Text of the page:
—Fyodor Dostoevsky, The Idiot, 1868–9

In 1954 I moved down to London and became a registrar in the Maudsley Hospital, which was also the home of the Institute of Psychiatry. This was to work as a house officer and, at the same time, to train for an academic diploma in psychiatry. Having completed the Diploma in Psychiatric Medicine, I was appointed by Sir Denis Hill as research fellow of the Ford Foundation. Hill was a consultant in psychiatry with a special interest in epilepsy and the electroencephalograph (EEG), but he was also interested in neurology and had specific links with the department of neurosurgery. Being associated with him, Hill alerted me, was likely to take me out of the mainstream of clinical psychiatry and might jeopardise my chances of rapid promotion. But this did not deter me. My work was already outside the conventional boundaries and so I set to work researching the psychological component of the stimulus that produced an epileptic fit. I adapted an EEG machine to record the brain waves and other physiological variables, with the aim of revealing the complex relationship between the mind and body, to show how various forms of thinking could trigger neurophysiological changes, which could then be recorded. My approach was, of course, complementary.

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Chapter Three: Hypnosis and Trauma

Desmarais, Jane; Goldie, Lawrence Karnac Books ePub

CHAPTER THREE

Hypnosis and trauma

Svengali told her to sit down on the divan, and sat opposite to her, and bade her to look him well in the white of the eyes.

“Recartez-moi pien tans le planc tes yeux.”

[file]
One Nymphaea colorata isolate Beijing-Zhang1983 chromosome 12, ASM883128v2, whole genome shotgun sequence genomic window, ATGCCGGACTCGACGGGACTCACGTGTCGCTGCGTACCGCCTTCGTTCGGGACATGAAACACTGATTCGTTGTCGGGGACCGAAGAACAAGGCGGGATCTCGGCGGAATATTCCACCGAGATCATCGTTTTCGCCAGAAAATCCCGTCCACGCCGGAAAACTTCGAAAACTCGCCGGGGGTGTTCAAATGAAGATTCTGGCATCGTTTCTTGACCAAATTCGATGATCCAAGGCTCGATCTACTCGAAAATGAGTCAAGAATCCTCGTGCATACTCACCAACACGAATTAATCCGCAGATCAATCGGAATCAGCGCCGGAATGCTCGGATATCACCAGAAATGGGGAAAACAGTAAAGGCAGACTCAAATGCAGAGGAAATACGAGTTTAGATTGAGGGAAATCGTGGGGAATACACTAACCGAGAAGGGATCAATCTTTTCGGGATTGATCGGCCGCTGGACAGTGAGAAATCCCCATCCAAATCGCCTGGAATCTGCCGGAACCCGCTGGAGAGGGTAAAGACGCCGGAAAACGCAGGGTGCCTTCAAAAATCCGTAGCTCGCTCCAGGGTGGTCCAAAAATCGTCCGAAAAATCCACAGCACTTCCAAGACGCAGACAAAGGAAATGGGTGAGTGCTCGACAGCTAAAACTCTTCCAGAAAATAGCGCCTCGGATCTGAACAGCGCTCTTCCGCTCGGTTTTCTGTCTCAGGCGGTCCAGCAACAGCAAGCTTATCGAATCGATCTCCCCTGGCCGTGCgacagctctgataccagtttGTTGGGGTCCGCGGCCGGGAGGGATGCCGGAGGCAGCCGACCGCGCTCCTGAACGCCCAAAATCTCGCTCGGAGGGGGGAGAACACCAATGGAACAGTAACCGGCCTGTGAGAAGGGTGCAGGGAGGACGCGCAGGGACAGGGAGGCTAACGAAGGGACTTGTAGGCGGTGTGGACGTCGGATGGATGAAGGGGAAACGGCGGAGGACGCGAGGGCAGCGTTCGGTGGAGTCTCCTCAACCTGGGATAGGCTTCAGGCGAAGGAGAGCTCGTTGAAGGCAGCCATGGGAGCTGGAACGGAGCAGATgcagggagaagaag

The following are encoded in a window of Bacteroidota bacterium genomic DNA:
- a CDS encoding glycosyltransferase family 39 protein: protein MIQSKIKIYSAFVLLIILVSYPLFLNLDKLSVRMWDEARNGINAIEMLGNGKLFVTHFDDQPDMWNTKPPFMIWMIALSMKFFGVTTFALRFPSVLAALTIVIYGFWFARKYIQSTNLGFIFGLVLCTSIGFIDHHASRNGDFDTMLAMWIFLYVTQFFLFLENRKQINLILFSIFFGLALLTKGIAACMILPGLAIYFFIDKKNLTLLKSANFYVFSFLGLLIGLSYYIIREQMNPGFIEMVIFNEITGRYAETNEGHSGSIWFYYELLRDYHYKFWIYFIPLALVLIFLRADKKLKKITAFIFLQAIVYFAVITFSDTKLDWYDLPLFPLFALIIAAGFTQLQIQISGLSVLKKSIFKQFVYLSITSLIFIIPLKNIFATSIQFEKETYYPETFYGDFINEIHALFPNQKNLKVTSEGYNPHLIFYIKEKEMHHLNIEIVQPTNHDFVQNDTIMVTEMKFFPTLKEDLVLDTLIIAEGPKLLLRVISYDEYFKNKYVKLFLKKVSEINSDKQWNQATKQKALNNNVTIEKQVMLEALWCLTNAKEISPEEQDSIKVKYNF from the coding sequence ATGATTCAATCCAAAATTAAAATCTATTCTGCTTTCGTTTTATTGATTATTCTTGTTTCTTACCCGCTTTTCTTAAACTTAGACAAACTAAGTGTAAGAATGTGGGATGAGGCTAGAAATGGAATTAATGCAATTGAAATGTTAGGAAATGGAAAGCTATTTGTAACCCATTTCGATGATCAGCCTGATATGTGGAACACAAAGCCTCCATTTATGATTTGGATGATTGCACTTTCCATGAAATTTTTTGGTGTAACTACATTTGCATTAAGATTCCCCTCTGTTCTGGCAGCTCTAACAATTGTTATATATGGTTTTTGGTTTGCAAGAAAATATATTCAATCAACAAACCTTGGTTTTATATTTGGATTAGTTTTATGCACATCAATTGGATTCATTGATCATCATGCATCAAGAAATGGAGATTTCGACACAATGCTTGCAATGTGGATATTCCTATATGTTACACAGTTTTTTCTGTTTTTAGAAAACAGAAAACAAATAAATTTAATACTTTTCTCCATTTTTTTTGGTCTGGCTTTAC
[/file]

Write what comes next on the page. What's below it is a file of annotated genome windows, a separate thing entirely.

Then he made little passes and counterpasses on her forehead and temples and down her cheek and neck. Soon her eyes closed and her face grew placid. After a while, a quarter of an hour perhaps, he asked her if she suffered still.

“‘Oh! presque plus du tout, monsieur—c'est le ciel.”

—George du Maurier, Trilby, 1894

Hypnotism and its applications

The practice of hypnosis developed out of mesmerism in the 1840s with the work of James Braid (1795–1860), a Scottish surgeon, who was keen to challenge certain aspects of mesmerism. The mesmerist craze derived from “animal mesmerism” created by the Austrian physician, Franz Anton Mesmer (1734–1815). He believed that an intangible vital force emanated from human beings as well as from inanimate objects, especially magnets. At séances in Paris and at other centres across Europe the mesmerist would pass magnets over the body in an elaborate ritual inducing trance-like states during which operations were performed and a variety of conditions were apparently cured. Mesmerism was hugely popular, providing spectacular urban social entertainment and drawing large crowds. It reflected the nineteenth-century preoccupation with finding out answers to questions about nature and society and permitted the public contact with what they regarded as the “spirit of the age”. After witnessing a demonstration of mesmerism at the Athenaeum in Manchester in 1843, Braid came to the conclusion that some sort of natural physiological change occurred in the subject and that an individual voluntarily suspended his or her will and produced the trance by a combination of imagination and attention. He described the phenomena as “neuro-hypnology” and he later abbreviated this term to hypnosis. Braid's experiments in hypnosis challenged mesmerist practices and attracted much hostile attention. His contribution was to rid mesmerism of some of its controversial aspects—the magnetic fluids, the sexual associations that attended the “passes”, and the personal relationship between mesmerist and subject—and to submit the notions of trance and volition and their formerly inexplicable manifestations to careful scientific study.